It's almost time to 'spring forward' again. Does daylight saving make sense in the modern era?
This weekend, Texans will undergo the ritual of daylight saving time, but there is ongoing debate about whether it makes sense to keep messing with the clocks by one hour.
There are arguments for implementing year-round standard time or year-round daylight saving, while others would prefer to keep the current system in place.
Why do we still spring forward in March and fall back in November, when evidence shows that there are negative health effects of doing so? Are there other factors to consider?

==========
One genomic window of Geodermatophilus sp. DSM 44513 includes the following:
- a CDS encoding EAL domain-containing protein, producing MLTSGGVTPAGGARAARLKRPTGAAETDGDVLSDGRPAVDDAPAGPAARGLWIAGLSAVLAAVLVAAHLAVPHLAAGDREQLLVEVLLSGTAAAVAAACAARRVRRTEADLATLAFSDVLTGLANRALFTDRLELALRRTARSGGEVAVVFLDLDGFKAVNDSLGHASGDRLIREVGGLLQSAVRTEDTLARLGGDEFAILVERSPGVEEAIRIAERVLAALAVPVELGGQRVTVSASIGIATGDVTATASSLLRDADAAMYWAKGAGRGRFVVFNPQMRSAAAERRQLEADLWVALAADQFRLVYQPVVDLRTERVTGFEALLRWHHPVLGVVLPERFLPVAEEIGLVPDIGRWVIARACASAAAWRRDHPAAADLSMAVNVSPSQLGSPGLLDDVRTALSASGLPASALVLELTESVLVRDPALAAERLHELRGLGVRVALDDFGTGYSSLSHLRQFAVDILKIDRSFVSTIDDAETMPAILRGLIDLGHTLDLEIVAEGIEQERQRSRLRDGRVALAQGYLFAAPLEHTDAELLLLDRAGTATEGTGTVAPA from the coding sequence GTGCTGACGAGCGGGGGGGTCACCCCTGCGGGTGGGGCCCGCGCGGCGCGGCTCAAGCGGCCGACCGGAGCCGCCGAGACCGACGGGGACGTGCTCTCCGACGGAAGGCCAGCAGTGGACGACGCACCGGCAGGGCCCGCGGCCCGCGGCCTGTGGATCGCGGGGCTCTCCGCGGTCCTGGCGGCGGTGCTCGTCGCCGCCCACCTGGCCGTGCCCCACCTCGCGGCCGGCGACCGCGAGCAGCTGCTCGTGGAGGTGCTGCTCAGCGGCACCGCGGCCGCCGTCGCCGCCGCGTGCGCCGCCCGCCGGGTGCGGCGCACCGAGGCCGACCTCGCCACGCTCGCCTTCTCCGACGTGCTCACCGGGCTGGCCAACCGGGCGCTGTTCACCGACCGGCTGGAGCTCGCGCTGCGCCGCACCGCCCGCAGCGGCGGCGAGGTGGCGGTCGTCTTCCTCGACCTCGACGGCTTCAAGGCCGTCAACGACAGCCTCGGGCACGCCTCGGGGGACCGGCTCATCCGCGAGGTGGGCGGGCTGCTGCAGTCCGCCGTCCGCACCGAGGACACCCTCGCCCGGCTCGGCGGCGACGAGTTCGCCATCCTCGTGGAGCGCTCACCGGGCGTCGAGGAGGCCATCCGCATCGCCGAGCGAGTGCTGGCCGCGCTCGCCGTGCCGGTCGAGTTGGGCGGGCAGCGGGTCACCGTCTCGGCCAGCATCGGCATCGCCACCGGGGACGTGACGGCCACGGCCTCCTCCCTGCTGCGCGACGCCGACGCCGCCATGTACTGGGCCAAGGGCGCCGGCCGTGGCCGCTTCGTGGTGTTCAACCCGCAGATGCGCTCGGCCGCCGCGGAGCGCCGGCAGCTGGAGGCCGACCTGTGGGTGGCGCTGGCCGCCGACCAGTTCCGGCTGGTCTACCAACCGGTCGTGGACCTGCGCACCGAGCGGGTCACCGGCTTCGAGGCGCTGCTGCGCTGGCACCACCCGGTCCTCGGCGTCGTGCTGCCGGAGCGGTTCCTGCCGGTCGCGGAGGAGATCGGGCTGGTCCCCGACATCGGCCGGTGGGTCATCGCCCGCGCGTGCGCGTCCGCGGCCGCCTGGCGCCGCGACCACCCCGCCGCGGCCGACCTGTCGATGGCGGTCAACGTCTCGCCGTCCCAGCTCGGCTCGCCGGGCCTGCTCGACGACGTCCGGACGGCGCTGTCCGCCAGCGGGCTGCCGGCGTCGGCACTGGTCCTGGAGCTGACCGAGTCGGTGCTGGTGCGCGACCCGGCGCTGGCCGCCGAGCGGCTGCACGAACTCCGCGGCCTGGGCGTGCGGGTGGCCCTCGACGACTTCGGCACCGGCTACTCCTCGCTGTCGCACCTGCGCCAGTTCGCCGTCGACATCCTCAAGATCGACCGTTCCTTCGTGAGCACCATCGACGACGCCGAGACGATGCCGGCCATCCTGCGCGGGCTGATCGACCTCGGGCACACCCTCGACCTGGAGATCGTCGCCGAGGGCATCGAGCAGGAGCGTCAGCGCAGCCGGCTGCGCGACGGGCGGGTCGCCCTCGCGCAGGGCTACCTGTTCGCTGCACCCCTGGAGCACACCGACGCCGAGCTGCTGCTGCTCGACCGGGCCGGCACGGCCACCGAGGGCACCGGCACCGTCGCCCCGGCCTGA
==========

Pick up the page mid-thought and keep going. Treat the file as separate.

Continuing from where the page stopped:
Why are governments around the world, including in numerous U.S. states, increasingly pushing back on a biannual changing of the clocks?
- David S. Prerau, Ph.D., a leading expert on daylight saving time and author of “Seize the Daylight: The Curious and Contentious Story of Daylight Saving Time"
- Anita Shelgikar, MD, MHPE, professor of sleep medicine and neurology at University of Michigan Health System and president of the American Academy of Sleep Medicine
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*This interview was recorded on Thursday, March 10.